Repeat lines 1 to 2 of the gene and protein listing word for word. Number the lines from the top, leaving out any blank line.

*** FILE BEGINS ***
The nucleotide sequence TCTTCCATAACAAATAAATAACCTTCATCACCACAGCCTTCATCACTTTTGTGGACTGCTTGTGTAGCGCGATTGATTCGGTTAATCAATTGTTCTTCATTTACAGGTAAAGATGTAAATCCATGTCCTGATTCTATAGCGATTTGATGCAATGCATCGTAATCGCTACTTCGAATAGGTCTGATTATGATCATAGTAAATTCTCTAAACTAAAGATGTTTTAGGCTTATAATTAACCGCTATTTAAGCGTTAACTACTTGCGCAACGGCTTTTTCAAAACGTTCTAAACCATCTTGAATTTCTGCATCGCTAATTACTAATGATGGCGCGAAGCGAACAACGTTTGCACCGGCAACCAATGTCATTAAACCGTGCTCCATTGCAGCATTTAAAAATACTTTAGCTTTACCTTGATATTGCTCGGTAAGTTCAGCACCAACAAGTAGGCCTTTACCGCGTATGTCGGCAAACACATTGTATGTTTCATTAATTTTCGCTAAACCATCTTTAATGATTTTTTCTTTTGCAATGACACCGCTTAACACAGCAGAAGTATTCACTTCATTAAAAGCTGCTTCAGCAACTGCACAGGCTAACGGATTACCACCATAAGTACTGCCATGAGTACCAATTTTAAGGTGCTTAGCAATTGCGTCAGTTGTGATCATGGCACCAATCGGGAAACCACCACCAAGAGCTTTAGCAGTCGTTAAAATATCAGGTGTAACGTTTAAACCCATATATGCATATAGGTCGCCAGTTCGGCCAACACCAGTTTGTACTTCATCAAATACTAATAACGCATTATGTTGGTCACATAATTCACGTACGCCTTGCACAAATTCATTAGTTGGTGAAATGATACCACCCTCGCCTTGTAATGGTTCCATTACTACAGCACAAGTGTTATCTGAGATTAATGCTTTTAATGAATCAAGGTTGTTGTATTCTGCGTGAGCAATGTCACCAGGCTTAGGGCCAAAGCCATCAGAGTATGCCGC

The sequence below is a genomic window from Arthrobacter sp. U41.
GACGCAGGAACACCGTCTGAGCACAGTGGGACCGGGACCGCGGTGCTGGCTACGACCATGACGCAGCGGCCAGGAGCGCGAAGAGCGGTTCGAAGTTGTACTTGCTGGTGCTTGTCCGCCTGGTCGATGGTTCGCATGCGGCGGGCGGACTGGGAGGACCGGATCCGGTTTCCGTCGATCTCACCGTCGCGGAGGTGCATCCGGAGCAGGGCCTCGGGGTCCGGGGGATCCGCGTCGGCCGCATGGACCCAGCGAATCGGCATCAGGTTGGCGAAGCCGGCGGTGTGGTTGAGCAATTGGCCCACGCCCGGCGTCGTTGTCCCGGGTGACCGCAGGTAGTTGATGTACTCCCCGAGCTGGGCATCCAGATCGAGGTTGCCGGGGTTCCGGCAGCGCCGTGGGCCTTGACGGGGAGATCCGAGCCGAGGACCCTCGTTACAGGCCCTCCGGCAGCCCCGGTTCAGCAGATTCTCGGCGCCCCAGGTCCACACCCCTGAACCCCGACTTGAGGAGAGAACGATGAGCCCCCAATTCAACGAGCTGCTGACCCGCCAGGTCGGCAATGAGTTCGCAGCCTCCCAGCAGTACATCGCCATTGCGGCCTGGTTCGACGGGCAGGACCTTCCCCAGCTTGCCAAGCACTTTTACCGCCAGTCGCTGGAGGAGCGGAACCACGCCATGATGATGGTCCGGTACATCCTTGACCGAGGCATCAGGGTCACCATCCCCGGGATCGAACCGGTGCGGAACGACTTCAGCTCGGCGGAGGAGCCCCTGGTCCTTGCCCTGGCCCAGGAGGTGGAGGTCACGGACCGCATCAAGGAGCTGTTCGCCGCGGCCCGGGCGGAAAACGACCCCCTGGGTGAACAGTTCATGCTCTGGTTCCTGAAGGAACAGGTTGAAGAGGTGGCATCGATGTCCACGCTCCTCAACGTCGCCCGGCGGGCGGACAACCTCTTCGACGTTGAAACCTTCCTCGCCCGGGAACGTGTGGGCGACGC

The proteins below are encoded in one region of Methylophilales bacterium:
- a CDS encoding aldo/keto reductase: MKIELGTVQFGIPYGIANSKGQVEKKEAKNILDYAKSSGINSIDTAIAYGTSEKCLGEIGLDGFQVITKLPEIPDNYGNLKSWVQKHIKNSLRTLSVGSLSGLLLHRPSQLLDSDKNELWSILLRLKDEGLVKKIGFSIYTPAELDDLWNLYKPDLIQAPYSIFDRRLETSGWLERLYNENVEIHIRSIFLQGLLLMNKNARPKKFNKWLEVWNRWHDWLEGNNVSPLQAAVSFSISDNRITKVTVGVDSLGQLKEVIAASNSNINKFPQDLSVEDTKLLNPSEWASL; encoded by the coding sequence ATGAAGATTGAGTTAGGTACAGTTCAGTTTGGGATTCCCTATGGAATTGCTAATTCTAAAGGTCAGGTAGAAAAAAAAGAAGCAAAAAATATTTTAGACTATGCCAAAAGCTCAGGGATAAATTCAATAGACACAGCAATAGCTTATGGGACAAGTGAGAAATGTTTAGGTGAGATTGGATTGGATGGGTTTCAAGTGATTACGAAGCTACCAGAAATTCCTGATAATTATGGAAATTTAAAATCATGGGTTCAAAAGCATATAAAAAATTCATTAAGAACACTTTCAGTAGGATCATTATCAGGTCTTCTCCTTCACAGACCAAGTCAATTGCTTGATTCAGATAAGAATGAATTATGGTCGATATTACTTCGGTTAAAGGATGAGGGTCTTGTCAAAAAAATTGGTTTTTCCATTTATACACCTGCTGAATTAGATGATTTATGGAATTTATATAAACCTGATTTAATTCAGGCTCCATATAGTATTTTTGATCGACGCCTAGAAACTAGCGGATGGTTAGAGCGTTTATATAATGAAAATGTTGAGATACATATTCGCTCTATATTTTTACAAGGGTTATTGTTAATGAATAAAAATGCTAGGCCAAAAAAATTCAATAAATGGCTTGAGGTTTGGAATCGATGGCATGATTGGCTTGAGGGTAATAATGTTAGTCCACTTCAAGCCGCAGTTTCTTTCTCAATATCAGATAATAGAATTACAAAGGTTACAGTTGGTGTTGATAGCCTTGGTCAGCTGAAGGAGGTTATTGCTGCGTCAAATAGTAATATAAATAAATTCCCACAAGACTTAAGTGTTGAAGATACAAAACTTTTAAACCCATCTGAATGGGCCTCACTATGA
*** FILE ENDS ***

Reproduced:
The nucleotide sequence TCTTCCATAACAAATAAATAACCTTCATCACCACAGCCTTCATCACTTTTGTGGACTGCTTGTGTAGCGCGATTGATTCGGTTAATCAATTGTTCTTCATTTACAGGTAAAGATGTAAATCCATGTCCTGATTCTATAGCGATTTGATGCAATGCATCGTAATCGCTACTTCGAATAGGTCTGATTATGATCATAGTAAATTCTCTAAACTAAAGATGTTTTAGGCTTATAATTAACCGCTATTTAAGCGTTAACTACTTGCGCAACGGCTTTTTCAAAACGTTCTAAACCATCTTGAATTTCTGCATCGCTAATTACTAATGATGGCGCGAAGCGAACAACGTTTGCACCGGCAACCAATGTCATTAAACCGTGCTCCATTGCAGCATTTAAAAATACTTTAGCTTTACCTTGATATTGCTCGGTAAGTTCAGCACCAACAAGTAGGCCTTTACCGCGTATGTCGGCAAACACATTGTATGTTTCATTAATTTTCGCTAAACCATCTTTAATGATTTTTTCTTTTGCAATGACACCGCTTAACACAGCAGAAGTATTCACTTCATTAAAAGCTGCTTCAGCAACTGCACAGGCTAACGGATTACCACCATAAGTACTGCCATGAGTACCAATTTTAAGGTGCTTAGCAATTGCGTCAGTTGTGATCATGGCACCAATCGGGAAACCACCACCAAGAGCTTTAGCAGTCGTTAAAATATCAGGTGTAACGTTTAAACCCATATATGCATATAGGTCGCCAGTTCGGCCAACACCAGTTTGTACTTCATCAAATACTAATAACGCATTATGTTGGTCACATAATTCACGTACGCCTTGCACAAATTCATTAGTTGGTGAAATGATACCACCCTCGCCTTGTAATGGTTCCATTACTACAGCACAAGTGTTATCTGAGATTAATGCTTTTAATGAATCAAGGTTGTTGTATTCTGCGTGAGCAATGTCACCAGGCTTAGGGCCAAAGCCATCAGAGTATGCCGC

The sequence below is a genomic window from Arthrobacter sp. U41.